Submitted to: Water Management to Meet Emerging TMDL Environmental Regulations Conference
Publication Type: Abstract only
Publication Acceptance Date: 1/11/2002
Publication Date: 3/11/2002
Citation: Allred, B.J., Fausey, N.R., Clevenger, W.B., Brown, L.C. 2002. Recycling runoff and drainage water in the midwest (wetland reservoir subirrigation systems - wrsis). Water Management to Meet Emerging TMDL Environmental Regulations Conference. Interpretive Summary:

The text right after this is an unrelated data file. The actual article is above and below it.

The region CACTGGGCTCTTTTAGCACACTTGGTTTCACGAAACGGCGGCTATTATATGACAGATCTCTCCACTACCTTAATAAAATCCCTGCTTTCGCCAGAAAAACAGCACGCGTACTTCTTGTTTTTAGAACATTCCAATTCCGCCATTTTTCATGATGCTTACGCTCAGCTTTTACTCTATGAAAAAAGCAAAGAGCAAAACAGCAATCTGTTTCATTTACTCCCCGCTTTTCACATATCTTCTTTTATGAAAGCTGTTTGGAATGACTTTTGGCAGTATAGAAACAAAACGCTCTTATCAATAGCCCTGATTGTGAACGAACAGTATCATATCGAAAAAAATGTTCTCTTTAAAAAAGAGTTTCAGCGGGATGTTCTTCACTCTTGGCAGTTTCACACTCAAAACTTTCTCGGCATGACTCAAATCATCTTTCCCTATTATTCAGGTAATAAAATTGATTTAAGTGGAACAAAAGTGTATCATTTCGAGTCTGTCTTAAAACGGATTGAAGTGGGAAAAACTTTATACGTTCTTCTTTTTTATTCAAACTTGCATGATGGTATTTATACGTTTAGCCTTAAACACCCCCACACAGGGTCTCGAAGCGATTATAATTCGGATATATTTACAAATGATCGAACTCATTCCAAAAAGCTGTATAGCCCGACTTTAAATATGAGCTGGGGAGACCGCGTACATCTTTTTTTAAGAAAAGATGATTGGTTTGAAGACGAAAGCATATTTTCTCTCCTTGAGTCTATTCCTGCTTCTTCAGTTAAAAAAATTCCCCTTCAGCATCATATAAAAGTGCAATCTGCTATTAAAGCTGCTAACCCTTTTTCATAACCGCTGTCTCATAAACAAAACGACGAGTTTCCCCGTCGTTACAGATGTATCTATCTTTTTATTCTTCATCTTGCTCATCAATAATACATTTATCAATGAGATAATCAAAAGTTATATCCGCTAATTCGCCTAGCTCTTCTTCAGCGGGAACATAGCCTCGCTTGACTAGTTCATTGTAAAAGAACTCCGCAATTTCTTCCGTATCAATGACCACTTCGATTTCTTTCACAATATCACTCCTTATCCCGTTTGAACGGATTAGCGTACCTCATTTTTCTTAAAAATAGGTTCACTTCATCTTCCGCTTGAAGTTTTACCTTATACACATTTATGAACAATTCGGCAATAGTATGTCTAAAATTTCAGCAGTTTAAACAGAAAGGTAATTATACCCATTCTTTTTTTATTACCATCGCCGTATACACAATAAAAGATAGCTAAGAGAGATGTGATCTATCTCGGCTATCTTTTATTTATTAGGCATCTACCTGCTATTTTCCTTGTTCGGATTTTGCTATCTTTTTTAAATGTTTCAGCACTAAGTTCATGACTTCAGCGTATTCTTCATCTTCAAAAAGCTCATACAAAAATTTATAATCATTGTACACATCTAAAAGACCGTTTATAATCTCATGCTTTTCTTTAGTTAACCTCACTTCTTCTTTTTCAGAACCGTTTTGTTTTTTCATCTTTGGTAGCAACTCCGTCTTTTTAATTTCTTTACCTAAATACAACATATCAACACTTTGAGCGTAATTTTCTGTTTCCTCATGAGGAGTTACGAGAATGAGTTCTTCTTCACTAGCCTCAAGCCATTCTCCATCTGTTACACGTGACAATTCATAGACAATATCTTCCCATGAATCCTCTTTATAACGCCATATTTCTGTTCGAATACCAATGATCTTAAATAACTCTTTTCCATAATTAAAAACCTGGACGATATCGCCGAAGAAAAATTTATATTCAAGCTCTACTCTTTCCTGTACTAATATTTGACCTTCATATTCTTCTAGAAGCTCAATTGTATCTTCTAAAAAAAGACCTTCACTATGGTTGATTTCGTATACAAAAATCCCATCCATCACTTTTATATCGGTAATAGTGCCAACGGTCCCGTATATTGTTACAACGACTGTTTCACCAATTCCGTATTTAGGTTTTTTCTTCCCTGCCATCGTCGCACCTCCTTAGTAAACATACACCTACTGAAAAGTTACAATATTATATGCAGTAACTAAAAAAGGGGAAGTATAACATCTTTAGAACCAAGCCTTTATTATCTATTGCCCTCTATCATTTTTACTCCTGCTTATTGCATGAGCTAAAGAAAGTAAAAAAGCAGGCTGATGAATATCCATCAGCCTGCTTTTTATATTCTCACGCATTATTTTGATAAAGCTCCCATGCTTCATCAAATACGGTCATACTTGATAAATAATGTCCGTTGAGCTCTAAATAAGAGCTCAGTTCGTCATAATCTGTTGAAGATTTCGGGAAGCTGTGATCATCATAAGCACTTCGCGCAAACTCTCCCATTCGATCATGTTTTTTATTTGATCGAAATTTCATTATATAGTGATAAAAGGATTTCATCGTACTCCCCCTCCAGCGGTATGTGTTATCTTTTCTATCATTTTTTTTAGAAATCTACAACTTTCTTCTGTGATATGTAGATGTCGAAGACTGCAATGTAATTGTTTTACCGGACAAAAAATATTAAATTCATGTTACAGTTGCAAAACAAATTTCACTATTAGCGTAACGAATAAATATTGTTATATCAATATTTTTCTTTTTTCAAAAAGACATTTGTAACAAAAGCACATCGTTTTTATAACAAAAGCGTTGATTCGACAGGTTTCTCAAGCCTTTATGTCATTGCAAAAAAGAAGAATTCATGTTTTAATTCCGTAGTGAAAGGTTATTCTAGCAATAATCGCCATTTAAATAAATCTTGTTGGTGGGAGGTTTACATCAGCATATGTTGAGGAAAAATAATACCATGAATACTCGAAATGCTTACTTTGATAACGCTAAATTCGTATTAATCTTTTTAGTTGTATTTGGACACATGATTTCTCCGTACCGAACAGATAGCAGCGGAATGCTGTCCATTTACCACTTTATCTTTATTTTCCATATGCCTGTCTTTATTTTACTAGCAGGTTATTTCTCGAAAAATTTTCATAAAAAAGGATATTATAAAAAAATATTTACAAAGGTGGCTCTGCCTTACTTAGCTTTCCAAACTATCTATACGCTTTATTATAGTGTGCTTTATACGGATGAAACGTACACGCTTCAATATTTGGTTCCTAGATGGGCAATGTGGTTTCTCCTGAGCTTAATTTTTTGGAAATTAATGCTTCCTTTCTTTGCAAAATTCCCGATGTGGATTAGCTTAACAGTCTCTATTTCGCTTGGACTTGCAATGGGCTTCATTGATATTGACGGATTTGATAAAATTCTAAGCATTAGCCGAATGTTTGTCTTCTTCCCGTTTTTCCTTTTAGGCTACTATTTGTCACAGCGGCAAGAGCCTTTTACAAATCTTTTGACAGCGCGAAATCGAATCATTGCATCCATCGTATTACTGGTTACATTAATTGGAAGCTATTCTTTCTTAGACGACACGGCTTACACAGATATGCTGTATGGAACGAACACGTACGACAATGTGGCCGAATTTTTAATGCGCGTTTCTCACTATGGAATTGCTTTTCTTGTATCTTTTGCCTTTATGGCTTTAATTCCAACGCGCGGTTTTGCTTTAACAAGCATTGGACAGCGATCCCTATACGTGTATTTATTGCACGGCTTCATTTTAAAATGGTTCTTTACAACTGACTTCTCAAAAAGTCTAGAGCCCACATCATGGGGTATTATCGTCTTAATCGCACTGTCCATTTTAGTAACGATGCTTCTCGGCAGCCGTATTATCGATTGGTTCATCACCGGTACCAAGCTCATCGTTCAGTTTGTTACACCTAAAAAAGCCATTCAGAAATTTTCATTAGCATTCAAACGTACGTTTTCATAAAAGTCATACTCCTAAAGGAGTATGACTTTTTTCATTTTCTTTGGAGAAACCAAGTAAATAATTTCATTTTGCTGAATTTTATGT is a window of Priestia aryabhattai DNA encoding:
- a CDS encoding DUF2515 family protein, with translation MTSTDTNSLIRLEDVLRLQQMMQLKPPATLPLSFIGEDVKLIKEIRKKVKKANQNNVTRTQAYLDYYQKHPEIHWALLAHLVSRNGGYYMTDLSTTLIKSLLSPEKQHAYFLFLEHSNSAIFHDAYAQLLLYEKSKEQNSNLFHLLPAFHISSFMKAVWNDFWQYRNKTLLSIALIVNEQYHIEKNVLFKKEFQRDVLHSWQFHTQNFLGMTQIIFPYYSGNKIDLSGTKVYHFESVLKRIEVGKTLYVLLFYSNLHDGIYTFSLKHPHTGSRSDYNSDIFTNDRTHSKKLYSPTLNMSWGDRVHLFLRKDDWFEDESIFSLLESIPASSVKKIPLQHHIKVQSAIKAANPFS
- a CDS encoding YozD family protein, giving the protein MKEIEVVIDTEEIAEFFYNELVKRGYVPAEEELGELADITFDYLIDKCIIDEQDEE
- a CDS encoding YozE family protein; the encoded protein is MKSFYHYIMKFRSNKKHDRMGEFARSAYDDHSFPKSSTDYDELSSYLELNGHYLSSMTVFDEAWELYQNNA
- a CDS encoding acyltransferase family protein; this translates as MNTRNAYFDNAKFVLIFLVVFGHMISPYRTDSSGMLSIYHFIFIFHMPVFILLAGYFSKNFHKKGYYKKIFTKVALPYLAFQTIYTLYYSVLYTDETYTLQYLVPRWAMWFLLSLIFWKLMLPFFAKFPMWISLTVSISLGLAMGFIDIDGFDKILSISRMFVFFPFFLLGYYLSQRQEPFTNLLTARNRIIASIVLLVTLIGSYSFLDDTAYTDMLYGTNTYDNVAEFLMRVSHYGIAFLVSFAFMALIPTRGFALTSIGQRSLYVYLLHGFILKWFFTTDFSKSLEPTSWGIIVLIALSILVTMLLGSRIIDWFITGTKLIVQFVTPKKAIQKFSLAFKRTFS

Technical Abstract: An innovative agricultural water management system has been developed and is now being tested to determine efficacy for reduction of nonpoint source pollution. Called a Wetland Reservoir Subirrigation System or WRSIS for short, the system is comprised of a wetland and a water storage reservoir linked to a network of subsurface pipes used at different times to either drain or irrigate crops through the root zone. Runoff and subsurface drainage are collected in a constructed wetland. Natural processes allow the wetland to partially treat the water through removal of nutrients, pesticides, and sediment. The water is then routed to a storage reservoir and held until needed to subirrigate crops during the dry part of the growing season. There are three field-scale WRSIS demonstration sites located within the Ohio portion of the Maumee River Basin, one each in Defiance, Fulton, and Van Wert Counties. All have been in operation long enough to experience five to six complete growing seasons, but the infrastructure to measure and sample water quantity and quality has been in operation less than two years. Although confirmation will require continued long-term data collection, the expected benefits from WRSIS include greater crop yields, additional wetland acres and wildlife habitat, decreased flooding potential downstream, more carbon sequestration in soil, and reductions in the amount of nutrients, pesticides, and sediment discharged into local waterways. Compared with control plots, WRSIS has already demonstrated crop yield increases that are especially substantial for dry growing seasons. The other potential benefits are being assessed through an environmental-hydrologic-hydraulic monitoring program that has recently been implemented.